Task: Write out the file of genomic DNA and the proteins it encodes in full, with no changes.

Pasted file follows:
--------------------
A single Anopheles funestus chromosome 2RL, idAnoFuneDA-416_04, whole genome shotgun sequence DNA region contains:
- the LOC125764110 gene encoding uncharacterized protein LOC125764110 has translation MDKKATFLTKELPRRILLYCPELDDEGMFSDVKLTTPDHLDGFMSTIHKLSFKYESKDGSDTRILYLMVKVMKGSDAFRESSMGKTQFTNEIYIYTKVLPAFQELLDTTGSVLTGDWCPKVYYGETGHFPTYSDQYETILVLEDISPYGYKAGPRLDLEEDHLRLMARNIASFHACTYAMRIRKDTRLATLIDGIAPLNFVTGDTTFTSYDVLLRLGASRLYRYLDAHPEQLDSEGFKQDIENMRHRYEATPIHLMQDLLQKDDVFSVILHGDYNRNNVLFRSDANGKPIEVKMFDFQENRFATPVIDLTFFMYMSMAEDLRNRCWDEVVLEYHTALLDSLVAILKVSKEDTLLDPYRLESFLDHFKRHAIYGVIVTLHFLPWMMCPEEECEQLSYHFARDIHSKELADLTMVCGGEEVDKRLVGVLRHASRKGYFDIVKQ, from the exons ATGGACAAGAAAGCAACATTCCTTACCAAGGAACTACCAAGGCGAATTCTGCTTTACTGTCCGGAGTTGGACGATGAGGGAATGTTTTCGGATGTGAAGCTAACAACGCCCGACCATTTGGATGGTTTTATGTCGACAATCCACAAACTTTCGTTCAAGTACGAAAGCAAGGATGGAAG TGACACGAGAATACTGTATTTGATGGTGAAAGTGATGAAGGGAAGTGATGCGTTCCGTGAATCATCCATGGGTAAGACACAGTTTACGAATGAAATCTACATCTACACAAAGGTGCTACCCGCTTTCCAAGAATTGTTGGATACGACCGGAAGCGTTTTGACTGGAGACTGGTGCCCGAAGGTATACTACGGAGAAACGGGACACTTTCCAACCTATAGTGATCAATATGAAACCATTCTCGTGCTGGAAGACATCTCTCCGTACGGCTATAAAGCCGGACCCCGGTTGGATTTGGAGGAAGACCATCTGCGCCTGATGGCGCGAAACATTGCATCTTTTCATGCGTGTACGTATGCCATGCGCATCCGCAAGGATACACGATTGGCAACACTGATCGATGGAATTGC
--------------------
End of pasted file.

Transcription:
A single Anopheles funestus chromosome 2RL, idAnoFuneDA-416_04, whole genome shotgun sequence DNA region contains:
- the LOC125764110 gene encoding uncharacterized protein LOC125764110 has translation MDKKATFLTKELPRRILLYCPELDDEGMFSDVKLTTPDHLDGFMSTIHKLSFKYESKDGSDTRILYLMVKVMKGSDAFRESSMGKTQFTNEIYIYTKVLPAFQELLDTTGSVLTGDWCPKVYYGETGHFPTYSDQYETILVLEDISPYGYKAGPRLDLEEDHLRLMARNIASFHACTYAMRIRKDTRLATLIDGIAPLNFVTGDTTFTSYDVLLRLGASRLYRYLDAHPEQLDSEGFKQDIENMRHRYEATPIHLMQDLLQKDDVFSVILHGDYNRNNVLFRSDANGKPIEVKMFDFQENRFATPVIDLTFFMYMSMAEDLRNRCWDEVVLEYHTALLDSLVAILKVSKEDTLLDPYRLESFLDHFKRHAIYGVIVTLHFLPWMMCPEEECEQLSYHFARDIHSKELADLTMVCGGEEVDKRLVGVLRHASRKGYFDIVKQ, from the exons ATGGACAAGAAAGCAACATTCCTTACCAAGGAACTACCAAGGCGAATTCTGCTTTACTGTCCGGAGTTGGACGATGAGGGAATGTTTTCGGATGTGAAGCTAACAACGCCCGACCATTTGGATGGTTTTATGTCGACAATCCACAAACTTTCGTTCAAGTACGAAAGCAAGGATGGAAG TGACACGAGAATACTGTATTTGATGGTGAAAGTGATGAAGGGAAGTGATGCGTTCCGTGAATCATCCATGGGTAAGACACAGTTTACGAATGAAATCTACATCTACACAAAGGTGCTACCCGCTTTCCAAGAATTGTTGGATACGACCGGAAGCGTTTTGACTGGAGACTGGTGCCCGAAGGTATACTACGGAGAAACGGGACACTTTCCAACCTATAGTGATCAATATGAAACCATTCTCGTGCTGGAAGACATCTCTCCGTACGGCTATAAAGCCGGACCCCGGTTGGATTTGGAGGAAGACCATCTGCGCCTGATGGCGCGAAACATTGCATCTTTTCATGCGTGTACGTATGCCATGCGCATCCGCAAGGATACACGATTGGCAACACTGATCGATGGAATTGC